When you make your will, you’re free to leave your money and property to anyone you like. That could be your spouse and children, or it could be the local cat’s home – in theory. Of course, the reality is a bit more complicated than that. There have been a couple of high-profile court cases in recent years, where adult children have been cut out of a parent’s will and decided to challenge it. If there’s anyone you’re leaving out of your will, here are some things to think about.
The people you need to consider
The Inheritance Act says that when you make your will you need to think about the people you live with and support financially. That could be your spouse or partner, children, stepchildren and any other dependents you might have. If someone relies on your support, you need to at least think about leaving them something. This isn’t just about avoiding leaving your loved ones high and dry. Being able to show that you’ve considered everyone shows that you have capacity to make your will.
If there’s someone that you’re leaving out of your will on purpose, it’s also important that you can explain why.
Who are you leaving out of your will and why?
People get excluded from family members’ wills for all sorts of reasons. It could be because of a family argument or because you’ve already helped someone by giving them money while you’re still alive. Banker Tony Shearer left everything to his second wife. His adult daughters (who called their father ‘The Chequebook’) challenged the will but the claim failed because the Court believed he’d paid out enough during his life. They also accepted that they would be provided for by their stepmother in her will.
A case that went to the Supreme Court back in 2015 involved Heather Ilott, whose mother cut her out of her will because she had never forgiven her for eloping. The Court decided that she should inherit something. The Court in the judgement emphasized that the relationship and behaviour between the parties was important. It is the particulars of each case that will determine what should be a reasonable provision for an adult child.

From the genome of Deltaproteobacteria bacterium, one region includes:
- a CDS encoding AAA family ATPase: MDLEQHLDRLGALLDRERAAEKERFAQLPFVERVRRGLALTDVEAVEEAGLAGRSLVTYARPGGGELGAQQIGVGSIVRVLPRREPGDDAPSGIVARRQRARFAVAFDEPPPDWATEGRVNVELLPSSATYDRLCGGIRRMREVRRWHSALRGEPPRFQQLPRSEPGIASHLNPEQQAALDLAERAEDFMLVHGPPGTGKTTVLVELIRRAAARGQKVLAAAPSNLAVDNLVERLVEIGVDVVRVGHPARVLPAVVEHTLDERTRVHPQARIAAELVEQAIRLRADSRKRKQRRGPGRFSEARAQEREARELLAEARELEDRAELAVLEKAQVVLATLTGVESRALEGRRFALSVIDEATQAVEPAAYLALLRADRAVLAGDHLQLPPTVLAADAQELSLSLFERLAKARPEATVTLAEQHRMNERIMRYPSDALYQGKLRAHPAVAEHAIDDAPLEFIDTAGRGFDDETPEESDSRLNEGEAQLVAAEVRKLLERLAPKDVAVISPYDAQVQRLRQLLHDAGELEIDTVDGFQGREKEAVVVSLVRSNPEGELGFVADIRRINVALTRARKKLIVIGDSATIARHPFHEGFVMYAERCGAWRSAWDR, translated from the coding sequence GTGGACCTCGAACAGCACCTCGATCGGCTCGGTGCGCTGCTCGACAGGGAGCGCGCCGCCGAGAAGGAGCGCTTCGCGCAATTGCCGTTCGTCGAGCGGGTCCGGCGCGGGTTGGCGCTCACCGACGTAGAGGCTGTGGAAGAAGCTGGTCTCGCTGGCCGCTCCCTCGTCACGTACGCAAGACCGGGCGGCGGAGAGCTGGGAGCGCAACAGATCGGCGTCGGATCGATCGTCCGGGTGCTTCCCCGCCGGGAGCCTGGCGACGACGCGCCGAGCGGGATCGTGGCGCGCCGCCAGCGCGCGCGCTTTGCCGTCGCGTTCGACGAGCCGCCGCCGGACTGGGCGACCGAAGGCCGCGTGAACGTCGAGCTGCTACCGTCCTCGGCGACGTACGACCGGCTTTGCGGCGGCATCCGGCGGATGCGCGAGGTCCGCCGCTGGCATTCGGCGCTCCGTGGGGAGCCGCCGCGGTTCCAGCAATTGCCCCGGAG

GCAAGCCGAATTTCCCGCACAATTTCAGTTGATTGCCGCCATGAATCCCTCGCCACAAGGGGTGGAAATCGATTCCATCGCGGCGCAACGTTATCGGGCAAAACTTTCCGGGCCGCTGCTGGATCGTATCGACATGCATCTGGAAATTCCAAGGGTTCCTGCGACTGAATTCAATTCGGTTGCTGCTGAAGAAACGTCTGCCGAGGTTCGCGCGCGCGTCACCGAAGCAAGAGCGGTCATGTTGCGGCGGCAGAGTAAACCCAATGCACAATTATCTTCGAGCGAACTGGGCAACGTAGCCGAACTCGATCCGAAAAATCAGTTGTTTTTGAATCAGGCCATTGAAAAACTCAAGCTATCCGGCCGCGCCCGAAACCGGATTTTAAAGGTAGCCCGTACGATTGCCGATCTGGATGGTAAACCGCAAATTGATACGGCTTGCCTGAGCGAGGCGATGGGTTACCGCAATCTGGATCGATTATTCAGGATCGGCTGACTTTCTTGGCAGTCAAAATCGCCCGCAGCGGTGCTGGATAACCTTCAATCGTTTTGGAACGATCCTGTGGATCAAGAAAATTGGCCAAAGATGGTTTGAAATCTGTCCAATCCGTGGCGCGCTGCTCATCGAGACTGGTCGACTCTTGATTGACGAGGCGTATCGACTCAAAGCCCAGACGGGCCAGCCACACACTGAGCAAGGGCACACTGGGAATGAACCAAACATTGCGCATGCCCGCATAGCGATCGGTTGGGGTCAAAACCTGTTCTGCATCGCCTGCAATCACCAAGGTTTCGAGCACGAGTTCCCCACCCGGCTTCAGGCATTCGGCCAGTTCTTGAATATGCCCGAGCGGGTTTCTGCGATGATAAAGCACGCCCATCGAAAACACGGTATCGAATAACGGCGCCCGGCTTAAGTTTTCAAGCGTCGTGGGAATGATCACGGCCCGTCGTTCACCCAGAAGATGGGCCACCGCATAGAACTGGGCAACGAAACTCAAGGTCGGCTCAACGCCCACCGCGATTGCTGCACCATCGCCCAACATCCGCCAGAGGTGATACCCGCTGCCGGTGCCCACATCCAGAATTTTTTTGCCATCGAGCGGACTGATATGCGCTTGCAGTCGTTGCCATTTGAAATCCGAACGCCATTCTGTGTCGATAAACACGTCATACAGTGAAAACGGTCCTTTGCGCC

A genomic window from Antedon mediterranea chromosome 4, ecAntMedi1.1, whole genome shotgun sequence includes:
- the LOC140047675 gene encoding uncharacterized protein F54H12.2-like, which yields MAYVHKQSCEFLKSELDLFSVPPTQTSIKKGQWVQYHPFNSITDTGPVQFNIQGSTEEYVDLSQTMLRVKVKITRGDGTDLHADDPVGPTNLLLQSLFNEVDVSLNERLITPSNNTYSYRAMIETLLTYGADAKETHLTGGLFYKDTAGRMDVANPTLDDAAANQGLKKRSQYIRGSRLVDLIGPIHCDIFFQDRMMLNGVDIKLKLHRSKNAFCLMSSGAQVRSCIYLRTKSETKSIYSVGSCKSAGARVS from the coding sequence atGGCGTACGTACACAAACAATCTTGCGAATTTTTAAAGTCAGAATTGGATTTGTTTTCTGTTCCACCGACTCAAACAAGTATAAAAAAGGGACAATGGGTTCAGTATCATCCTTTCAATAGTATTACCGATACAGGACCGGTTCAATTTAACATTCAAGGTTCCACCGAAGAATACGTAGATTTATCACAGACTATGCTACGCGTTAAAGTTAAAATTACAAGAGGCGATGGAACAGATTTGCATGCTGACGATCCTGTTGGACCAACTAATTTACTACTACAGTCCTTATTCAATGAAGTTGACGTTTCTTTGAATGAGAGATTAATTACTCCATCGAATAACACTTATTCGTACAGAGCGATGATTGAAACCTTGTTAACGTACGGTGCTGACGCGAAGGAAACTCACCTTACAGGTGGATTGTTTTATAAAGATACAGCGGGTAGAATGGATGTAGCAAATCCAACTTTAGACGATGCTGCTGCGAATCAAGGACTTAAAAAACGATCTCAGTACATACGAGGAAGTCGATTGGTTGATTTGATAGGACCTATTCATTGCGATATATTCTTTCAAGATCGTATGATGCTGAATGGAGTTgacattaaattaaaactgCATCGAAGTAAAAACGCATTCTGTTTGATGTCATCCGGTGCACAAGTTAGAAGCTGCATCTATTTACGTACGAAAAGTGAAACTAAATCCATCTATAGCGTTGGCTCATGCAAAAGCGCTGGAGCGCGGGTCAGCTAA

A few examples
I’ve worked with quite a few people who are leaving someone out of their will. One was a father who hadn’t spoken to his son for nearly 30 years. Another couple had decided to help their youngest son to buy a flat and felt that was his fair share of their estate. One divorced dad had handed the house over to his ex-wife and felt that should cover their children’s inheritance. The children are still under the age of 18 and so I’m not sure that argument would convince a Court – we’ll see!
If you’re excluding someone, it’s important to get good legal advice, understand the implications and take the right steps to get your paperwork in order.
What you need to do
Firstly, you need to get really clear on why you’re leaving someone out of your will. You might be estranged or have given them their inheritance already. A lump sum might leave your loved one worse off if they receive benefits. Getting clear on the details now will help me to advise you properly. If your will is challenged after you’re gone it’s important that your wishes are clear as you won’t be around to explain them.
Secondly, we’ll prepare a letter of wishes. This simply explains your reasoning, but it’s a good idea to be as detailed as possible. It won’t prevent a challenge, but it can make things a lot simpler to resolve.
Are you ready to have a chat and make your will? Get in touch using the form below or call us on 0116 380 0752.